On the story front however, it took me more time to warm up. It makes as much sense as it ever did. Axe Cop hangs out at a restaurant with his partner Dinosaur Soldier (he used to be flute cop, read the web comic, I promise it’s great!) when a planet appears in the sky. Our heroes have a hunch it’s a bad guy planet but need to take a picture of it to take it back to the lab for analysis. All of this would be easy if only the real cops stopped hassling Axe Cop at every corner. The story started a little slow for my personal taste or maybe I was missing the punch in the face/WTF effect of the first web comic but from the point Wexter the T-Rex shows up it turns completely mad and I was laughing out loud in the subway reading it. They’ve also managed to strike the right balance regarding the previous adventures of Axe Cop. Having read them is not necessary to enjoy or understand this comic but it makes it a more enjoyable experience if you have with the inclusion of familiar characters like Uni-Man (I’m hoping we’ll see the return of Uni-Baby at some point) and recurring gags like the cat suit Axe Cop wears when he goes out at night.
I loved these news adventures of Axe Cop and I’m sad thinking that it will only be for a limited run of 3 issues.
Issue #2 will be published April 6, #3 will be released May 4.
AXE COP: BAD GUY EARTH #1 (76156818445700111), a 32-page full-color comic book for $3.50 published March 2, 2011 Published by Dark Horse Comics, and other Axe Cop adventure are available online at www.axecop.com.
Ghostbusters Infestation #2: Let me start by saying I didn’t particularly like the first issue so why did I come for seconds you might ask? Well for one thing I’m an optimist, I thought it might get better. That wasn’t a baseless crazy notion mind you, this mini-series is part of a larger Infestation cycle and I quite enjoyed their spin on Star Trek but didn’t bother with the Transformers and G.I. Joe stories. I never cared for Transformers (too old I suppose) and I played with G.I. Joe’s as a kid (“Action Joe” in France) but was never into the comics or animated series. I still find the Fenslerfilm take on the old PSA ads hilarious though but I digress.
What is it about? The premise of the entire series is a crossover of known franchises (Star Trek, Transformers, G.I. Joe, Ghostbusters) with zombies. This is how it is introduced: “In a different dimension, a zombie hive-mind takes over the body of a covert vampire soldier code-named Britt. Aiming to spread the zombie apocalypse to all dimensions using magically enhanced technology. Britt is able to open portals to four different dimensions before she is stopped.” Whatever, zombies are fun.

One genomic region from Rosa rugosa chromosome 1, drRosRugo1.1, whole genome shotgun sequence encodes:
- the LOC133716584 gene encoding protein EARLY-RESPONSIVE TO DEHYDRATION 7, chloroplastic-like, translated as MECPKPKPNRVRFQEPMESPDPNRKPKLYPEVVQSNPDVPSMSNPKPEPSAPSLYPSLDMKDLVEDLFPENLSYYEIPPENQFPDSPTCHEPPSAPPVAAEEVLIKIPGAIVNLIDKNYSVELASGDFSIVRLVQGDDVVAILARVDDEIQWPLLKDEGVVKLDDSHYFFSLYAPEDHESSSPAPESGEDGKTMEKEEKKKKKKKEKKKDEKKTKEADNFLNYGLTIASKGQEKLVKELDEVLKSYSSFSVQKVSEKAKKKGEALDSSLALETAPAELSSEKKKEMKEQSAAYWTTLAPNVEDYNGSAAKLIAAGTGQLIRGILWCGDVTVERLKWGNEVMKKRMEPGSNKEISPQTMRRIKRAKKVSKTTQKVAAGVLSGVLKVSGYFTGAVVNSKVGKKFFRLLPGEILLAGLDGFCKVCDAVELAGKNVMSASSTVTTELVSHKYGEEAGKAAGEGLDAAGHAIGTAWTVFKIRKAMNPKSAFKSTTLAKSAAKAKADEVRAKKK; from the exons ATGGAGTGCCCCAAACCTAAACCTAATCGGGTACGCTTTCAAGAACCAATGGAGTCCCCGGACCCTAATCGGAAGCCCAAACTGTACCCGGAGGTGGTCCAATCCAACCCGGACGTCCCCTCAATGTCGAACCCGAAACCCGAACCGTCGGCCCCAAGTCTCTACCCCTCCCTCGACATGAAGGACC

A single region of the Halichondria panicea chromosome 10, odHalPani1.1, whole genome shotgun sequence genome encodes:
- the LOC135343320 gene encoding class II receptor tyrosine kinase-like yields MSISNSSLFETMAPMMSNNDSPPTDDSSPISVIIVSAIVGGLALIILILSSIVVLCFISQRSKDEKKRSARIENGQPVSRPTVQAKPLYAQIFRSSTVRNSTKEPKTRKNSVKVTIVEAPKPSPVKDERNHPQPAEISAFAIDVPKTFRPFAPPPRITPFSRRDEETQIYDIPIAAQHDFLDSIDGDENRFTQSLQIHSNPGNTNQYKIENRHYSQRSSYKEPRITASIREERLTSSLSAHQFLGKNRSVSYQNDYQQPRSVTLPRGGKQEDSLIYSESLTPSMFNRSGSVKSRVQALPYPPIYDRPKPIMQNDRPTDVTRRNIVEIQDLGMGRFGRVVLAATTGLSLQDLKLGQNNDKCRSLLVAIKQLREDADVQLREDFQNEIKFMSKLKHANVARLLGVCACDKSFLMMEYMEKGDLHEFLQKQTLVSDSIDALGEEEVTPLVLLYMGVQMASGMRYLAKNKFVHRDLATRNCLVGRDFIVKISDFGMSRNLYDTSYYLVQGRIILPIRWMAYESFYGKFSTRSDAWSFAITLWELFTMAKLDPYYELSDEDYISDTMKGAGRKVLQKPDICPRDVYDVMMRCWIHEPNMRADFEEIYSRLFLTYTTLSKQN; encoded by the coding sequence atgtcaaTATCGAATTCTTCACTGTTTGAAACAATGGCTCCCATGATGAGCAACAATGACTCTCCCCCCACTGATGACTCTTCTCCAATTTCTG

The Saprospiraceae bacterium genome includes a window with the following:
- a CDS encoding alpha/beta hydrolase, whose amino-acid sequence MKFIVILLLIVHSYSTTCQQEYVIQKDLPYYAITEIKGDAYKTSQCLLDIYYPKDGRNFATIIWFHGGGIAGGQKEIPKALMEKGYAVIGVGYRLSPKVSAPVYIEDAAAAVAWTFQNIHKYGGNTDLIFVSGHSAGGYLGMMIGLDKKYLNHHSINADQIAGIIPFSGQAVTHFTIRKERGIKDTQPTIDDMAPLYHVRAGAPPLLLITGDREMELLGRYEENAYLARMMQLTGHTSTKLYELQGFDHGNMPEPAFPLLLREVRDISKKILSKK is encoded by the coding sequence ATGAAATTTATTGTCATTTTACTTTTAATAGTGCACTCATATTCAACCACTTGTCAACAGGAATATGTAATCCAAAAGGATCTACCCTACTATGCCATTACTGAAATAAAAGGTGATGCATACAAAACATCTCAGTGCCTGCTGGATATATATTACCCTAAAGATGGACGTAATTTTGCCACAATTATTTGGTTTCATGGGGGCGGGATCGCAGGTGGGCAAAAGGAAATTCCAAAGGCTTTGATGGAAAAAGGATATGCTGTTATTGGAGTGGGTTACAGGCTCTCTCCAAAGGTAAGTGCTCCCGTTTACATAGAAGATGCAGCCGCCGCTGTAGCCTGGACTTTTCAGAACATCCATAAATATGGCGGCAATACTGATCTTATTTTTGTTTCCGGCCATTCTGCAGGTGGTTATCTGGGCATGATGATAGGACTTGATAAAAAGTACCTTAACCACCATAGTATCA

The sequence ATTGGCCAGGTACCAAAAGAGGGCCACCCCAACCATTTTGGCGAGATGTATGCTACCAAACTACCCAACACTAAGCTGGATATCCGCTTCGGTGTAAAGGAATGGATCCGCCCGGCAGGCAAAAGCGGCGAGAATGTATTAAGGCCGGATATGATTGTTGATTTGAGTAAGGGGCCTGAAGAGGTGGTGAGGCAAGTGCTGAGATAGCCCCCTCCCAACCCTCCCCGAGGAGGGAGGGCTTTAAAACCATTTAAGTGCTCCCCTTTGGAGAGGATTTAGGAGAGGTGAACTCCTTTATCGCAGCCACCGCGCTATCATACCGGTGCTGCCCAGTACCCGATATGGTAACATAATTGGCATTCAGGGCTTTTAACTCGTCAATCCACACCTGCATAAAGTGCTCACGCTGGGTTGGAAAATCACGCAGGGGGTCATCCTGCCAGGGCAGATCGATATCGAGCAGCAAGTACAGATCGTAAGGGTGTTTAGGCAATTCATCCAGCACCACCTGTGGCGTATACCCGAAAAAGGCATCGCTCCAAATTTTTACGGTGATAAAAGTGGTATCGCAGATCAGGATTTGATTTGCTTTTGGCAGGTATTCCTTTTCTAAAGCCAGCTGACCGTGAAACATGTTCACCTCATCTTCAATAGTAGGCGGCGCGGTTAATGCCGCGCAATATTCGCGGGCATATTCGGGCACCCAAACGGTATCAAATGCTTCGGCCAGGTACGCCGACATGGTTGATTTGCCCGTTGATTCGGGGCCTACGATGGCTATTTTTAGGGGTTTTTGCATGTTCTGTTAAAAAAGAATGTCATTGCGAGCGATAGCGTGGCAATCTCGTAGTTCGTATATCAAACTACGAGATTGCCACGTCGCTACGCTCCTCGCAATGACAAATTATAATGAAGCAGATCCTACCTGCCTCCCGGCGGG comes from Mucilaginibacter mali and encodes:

The artwork is by Kayle Hotz, a 20 years veteran who has worked for DC, Marvel, Image, Dark Horse and IDW. It’s pretty good and I suspect his work on The Zombie and Man-Thing landed him this gig. It is also well served by Dan Brown‘s colors another veteran in the industry so it’s clear that IDW brought some professionals on board and if the artwork is not mind blowing it’s really good.
The artwork is not the issue here, Erik Burnham‘s writing is. The first issue felt like a lot of laborious exposition and technobabble but I hoped that it was to get it all out of the way and move to some serious action. I was mistaken. This second issue goes for more of the same. By page 6, I didn’t even want to try to understand why the villainess from another dimension, Britt, wanted the Ghostbusters to capture some of the Destructor’s essence. Even now, I’m not even sure why it mattered.
Ghostbusters Infestation #2, a 32-page full-color comic book for $3.99 published March 23, 2011 by IDW.
I decided to celebrate Houdini’s 137th birthday with an epic magic trick: Free music! Fine, It’s not really magic or epic since Spin magazine has been doing it every month but still, it’s free music so what are you waiting for?
Besides featuring Starfucker which explain the Lichtenstein-esque image above, it also has French Band Yelle’s addictive song “Safari Disco Club”. A music video well worth checking.